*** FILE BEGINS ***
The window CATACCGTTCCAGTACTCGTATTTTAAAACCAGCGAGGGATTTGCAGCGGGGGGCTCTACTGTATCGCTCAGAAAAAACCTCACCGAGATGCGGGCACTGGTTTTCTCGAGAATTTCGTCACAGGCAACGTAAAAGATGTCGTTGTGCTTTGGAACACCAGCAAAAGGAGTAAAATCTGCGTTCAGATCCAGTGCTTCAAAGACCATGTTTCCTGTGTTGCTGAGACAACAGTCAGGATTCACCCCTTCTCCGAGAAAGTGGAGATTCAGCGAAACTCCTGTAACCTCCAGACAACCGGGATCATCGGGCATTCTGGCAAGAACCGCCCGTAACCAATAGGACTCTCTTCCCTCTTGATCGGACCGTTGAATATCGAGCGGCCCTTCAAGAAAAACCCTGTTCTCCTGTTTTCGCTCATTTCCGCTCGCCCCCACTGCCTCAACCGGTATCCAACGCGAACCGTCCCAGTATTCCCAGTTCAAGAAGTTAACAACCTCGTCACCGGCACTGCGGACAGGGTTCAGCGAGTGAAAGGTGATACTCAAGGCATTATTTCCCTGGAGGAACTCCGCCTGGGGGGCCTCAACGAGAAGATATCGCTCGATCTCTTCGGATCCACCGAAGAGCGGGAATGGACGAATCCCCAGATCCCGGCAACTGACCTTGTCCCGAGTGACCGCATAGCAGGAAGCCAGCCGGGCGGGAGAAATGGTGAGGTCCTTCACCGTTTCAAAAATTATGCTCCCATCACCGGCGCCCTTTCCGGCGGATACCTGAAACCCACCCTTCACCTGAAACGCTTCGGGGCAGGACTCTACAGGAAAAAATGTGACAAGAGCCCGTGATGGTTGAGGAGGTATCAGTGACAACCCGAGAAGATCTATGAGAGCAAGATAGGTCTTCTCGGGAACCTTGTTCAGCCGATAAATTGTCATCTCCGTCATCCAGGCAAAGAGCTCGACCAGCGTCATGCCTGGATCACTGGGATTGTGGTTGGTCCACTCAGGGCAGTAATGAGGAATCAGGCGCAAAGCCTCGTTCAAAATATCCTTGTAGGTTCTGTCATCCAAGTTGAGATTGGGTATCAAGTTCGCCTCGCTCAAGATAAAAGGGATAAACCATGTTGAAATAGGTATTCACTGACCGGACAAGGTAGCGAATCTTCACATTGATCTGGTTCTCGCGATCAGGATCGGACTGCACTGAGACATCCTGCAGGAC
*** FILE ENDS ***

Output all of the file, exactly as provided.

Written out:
The window CATACCGTTCCAGTACTCGTATTTTAAAACCAGCGAGGGATTTGCAGCGGGGGGCTCTACTGTATCGCTCAGAAAAAACCTCACCGAGATGCGGGCACTGGTTTTCTCGAGAATTTCGTCACAGGCAACGTAAAAGATGTCGTTGTGCTTTGGAACACCAGCAAAAGGAGTAAAATCTGCGTTCAGATCCAGTGCTTCAAAGACCATGTTTCCTGTGTTGCTGAGACAACAGTCAGGATTCACCCCTTCTCCGAGAAAGTGGAGATTCAGCGAAACTCCTGTAACCTCCAGACAACCGGGATCATCGGGCATTCTGGCAAGAACCGCCCGTAACCAATAGGACTCTCTTCCCTCTTGATCGGACCGTTGAATATCGAGCGGCCCTTCAAGAAAAACCCTGTTCTCCTGTTTTCGCTCATTTCCGCTCGCCCCCACTGCCTCAACCGGTATCCAACGCGAACCGTCCCAGTATTCCCAGTTCAAGAAGTTAACAACCTCGTCACCGGCACTGCGGACAGGGTTCAGCGAGTGAAAGGTGATACTCAAGGCATTATTTCCCTGGAGGAACTCCGCCTGGGGGGCCTCAACGAGAAGATATCGCTCGATCTCTTCGGATCCACCGAAGAGCGGGAATGGACGAATCCCCAGATCCCGGCAACTGACCTTGTCCCGAGTGACCGCATAGCAGGAAGCCAGCCGGGCGGGAGAAATGGTGAGGTCCTTCACCGTTTCAAAAATTATGCTCCCATCACCGGCGCCCTTTCCGGCGGATACCTGAAACCCACCCTTCACCTGAAACGCTTCGGGGCAGGACTCTACAGGAAAAAATGTGACAAGAGCCCGTGATGGTTGAGGAGGTATCAGTGACAACCCGAGAAGATCTATGAGAGCAAGATAGGTCTTCTCGGGAACCTTGTTCAGCCGATAAATTGTCATCTCCGTCATCCAGGCAAAGAGCTCGACCAGCGTCATGCCTGGATCACTGGGATTGTGGTTGGTCCACTCAGGGCAGTAATGAGGAATCAGGCGCAAAGCCTCGTTCAAAATATCCTTGTAGGTTCTGTCATCCAAGTTGAGATTGGGTATCAAGTTCGCCTCGCTCAAGATAAAAGGGATAAACCATGTTGAAATAGGTATTCACTGACCGGACAAGGTAGCGAATCTTCACATTGATCTGGTTCTCGCGATCAGGATCGGACTGCACTGAGACATCCTGCAGGAC